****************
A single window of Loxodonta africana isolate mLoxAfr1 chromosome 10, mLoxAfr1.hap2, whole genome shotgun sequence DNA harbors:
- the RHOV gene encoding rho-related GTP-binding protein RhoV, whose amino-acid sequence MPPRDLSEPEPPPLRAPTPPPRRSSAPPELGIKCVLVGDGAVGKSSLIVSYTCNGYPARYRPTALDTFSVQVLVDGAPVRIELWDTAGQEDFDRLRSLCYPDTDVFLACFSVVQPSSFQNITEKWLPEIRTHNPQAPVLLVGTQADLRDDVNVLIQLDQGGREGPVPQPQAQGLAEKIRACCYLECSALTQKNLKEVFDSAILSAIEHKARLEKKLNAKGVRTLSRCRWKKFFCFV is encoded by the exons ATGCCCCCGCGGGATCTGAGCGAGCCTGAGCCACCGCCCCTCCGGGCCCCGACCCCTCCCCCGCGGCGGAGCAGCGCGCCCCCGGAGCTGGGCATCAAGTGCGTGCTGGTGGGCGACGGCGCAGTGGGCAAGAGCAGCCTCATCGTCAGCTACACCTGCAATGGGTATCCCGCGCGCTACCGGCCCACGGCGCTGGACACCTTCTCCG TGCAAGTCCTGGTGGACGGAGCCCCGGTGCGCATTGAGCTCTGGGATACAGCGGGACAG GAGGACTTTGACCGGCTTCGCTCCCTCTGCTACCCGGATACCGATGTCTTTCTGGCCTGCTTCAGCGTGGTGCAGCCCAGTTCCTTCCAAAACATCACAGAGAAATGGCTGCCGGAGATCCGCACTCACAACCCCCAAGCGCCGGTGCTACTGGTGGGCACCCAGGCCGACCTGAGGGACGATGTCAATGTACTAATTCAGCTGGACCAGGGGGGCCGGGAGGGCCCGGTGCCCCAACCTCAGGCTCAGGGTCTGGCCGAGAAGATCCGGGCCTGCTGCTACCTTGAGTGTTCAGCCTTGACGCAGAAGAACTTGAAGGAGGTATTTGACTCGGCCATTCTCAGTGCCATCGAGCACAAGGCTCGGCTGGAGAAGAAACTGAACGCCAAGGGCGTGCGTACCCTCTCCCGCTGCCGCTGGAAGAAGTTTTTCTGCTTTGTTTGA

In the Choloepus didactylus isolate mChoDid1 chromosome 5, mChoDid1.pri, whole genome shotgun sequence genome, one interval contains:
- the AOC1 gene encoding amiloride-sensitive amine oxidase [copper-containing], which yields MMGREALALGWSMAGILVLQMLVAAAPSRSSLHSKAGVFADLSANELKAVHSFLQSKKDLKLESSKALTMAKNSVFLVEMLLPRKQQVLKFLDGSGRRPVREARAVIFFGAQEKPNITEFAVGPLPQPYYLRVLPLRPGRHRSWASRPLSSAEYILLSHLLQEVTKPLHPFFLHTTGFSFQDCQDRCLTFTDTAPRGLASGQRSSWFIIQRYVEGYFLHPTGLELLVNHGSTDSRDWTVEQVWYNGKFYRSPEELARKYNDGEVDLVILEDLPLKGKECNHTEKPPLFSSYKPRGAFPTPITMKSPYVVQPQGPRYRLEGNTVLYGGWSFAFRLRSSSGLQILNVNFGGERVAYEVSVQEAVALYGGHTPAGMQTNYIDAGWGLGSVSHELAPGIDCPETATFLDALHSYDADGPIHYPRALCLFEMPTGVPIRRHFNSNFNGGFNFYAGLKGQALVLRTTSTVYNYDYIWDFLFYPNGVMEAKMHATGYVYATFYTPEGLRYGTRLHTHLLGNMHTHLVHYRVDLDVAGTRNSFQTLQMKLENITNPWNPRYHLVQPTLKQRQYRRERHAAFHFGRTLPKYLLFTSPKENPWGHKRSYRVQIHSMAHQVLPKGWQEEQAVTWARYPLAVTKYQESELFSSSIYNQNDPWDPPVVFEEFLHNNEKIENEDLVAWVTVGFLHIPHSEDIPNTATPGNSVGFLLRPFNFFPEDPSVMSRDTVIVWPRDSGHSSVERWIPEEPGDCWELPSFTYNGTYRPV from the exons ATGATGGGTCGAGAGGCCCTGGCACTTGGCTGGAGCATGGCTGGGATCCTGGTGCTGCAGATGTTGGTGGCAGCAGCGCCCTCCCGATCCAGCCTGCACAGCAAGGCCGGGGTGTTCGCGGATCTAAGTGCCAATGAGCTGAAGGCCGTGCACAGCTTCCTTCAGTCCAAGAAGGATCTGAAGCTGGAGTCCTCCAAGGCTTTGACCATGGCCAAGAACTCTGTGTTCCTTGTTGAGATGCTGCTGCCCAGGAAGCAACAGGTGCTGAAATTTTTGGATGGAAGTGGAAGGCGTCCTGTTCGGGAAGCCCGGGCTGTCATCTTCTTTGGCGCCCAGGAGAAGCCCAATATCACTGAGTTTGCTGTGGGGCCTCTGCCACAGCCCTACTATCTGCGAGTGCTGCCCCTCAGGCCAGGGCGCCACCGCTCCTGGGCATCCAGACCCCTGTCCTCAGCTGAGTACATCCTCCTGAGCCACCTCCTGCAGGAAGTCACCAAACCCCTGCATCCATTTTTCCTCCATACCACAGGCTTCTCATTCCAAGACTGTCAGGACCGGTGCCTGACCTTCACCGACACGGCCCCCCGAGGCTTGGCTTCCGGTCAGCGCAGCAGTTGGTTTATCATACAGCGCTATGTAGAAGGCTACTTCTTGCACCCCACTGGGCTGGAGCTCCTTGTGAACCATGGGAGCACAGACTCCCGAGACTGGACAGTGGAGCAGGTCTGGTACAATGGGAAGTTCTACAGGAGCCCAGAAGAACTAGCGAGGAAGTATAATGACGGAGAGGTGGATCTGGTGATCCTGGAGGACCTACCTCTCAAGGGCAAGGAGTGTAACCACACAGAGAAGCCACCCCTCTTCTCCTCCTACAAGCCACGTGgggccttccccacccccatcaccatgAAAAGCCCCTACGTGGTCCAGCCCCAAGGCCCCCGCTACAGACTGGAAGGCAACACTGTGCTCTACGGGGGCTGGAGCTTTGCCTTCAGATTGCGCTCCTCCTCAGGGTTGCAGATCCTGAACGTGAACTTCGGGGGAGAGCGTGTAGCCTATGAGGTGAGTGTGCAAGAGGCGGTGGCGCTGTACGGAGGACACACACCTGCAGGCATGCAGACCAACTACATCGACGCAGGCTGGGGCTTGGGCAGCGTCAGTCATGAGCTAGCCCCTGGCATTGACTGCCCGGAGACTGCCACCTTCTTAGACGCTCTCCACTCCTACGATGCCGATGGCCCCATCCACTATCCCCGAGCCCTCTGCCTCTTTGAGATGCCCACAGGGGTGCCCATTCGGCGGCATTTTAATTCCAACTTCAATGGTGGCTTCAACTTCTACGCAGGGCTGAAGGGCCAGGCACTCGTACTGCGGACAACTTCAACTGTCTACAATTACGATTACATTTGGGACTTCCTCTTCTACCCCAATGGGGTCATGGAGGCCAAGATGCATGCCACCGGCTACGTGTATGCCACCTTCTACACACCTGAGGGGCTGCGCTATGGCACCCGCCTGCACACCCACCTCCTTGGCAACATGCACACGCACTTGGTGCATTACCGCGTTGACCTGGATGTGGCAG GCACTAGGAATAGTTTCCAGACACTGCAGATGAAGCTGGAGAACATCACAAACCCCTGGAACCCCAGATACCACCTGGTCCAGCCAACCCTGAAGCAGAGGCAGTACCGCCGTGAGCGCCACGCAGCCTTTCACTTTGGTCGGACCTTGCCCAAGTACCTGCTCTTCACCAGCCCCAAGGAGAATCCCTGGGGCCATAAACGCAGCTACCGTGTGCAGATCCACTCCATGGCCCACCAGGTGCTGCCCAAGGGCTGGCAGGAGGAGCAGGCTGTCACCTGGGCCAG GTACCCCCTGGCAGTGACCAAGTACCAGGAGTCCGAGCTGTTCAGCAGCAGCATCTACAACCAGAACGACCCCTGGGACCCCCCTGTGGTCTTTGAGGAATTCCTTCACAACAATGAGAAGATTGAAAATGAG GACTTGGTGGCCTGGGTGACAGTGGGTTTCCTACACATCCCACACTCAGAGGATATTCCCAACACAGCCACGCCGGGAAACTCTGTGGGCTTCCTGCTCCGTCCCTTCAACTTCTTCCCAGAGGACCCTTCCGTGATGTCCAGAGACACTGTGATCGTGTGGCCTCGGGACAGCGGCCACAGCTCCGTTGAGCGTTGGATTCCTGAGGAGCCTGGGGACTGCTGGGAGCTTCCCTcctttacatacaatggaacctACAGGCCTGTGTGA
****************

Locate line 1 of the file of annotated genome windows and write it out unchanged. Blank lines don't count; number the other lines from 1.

A single window of Loxodonta africana isolate mLoxAfr1 chromosome 10, mLoxAfr1.hap2, whole genome shotgun sequence DNA harbors: